Glass and glass paint
65 x 65 x 10 cm
Using post-session response art in clinical practice: Working with children who have experienced trauma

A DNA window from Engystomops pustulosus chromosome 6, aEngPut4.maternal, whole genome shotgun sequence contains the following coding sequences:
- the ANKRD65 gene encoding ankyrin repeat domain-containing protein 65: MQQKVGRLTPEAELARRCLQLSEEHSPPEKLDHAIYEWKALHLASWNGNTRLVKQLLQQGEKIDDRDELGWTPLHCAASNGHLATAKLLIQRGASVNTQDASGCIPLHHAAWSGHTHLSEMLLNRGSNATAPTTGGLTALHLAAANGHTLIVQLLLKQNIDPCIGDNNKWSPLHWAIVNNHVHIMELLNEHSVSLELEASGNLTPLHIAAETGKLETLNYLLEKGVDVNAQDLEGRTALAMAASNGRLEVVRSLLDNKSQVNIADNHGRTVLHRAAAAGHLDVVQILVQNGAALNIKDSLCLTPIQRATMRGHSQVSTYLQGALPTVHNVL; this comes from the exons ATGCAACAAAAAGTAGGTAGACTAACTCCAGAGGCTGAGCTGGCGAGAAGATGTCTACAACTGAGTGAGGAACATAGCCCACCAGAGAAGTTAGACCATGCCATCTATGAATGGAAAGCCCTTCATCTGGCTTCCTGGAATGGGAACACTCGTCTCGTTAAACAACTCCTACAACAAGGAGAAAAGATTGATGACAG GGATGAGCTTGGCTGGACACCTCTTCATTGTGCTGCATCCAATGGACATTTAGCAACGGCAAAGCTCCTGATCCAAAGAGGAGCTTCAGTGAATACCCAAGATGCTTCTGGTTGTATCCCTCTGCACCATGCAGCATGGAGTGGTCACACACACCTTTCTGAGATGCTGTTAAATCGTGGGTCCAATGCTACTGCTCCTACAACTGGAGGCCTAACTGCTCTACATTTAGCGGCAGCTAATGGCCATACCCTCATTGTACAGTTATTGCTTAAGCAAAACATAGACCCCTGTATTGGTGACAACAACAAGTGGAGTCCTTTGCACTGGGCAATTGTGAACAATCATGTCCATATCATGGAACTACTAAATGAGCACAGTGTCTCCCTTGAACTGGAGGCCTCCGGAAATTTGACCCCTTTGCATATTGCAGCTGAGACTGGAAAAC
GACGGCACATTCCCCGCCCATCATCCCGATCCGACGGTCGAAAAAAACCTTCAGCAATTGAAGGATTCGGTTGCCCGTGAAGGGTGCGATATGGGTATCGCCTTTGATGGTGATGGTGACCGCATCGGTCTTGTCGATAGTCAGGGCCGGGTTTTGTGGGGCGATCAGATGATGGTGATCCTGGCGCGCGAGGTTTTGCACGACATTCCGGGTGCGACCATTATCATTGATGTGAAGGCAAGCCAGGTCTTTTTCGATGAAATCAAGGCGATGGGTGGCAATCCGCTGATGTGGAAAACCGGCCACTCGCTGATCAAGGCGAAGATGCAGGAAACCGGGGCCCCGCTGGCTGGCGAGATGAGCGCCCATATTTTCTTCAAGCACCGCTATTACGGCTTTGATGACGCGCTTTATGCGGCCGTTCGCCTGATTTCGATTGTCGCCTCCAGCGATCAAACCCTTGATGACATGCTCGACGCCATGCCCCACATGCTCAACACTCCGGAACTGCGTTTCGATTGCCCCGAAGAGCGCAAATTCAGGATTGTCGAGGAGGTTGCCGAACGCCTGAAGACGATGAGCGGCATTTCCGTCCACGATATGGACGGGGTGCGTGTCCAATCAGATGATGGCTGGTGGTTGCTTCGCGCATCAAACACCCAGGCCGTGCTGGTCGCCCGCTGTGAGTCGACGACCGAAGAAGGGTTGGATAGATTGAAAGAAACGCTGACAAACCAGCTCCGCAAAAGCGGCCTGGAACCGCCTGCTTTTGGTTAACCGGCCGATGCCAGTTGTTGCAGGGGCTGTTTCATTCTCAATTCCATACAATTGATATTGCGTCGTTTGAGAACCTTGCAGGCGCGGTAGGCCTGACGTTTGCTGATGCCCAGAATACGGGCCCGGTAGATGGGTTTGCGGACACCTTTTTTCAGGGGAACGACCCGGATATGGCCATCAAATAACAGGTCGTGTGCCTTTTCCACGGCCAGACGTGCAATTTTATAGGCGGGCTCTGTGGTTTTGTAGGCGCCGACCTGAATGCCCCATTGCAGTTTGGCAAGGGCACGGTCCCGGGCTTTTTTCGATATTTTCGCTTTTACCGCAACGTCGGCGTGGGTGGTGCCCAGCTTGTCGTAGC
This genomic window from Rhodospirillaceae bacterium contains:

This thesis examined the use of post-session response art making as a tool to reflect on clinical work with clients. Over the course of the author’s clinical placement at a child protection agency in Singapore, she had conducted art therapy sessions with children who had experienced trauma. Response art that was created after the sessions were collected and used as data for this thesis. Utilising a heuristic methodology, five artworks made in response to sessions with a 10-year-old female were explored and discussed. It was found that the post-session response art making served two main purposes: to contain and to mirror. Post-session art making enabled the author to manage emotions arising from the session, and also to better understand the client’s own emotions and processes. This led to improved attunement with the client. Due to the phenomenological nature of the research, and the limited number of cases discussed, further research is recommended for a broadened application.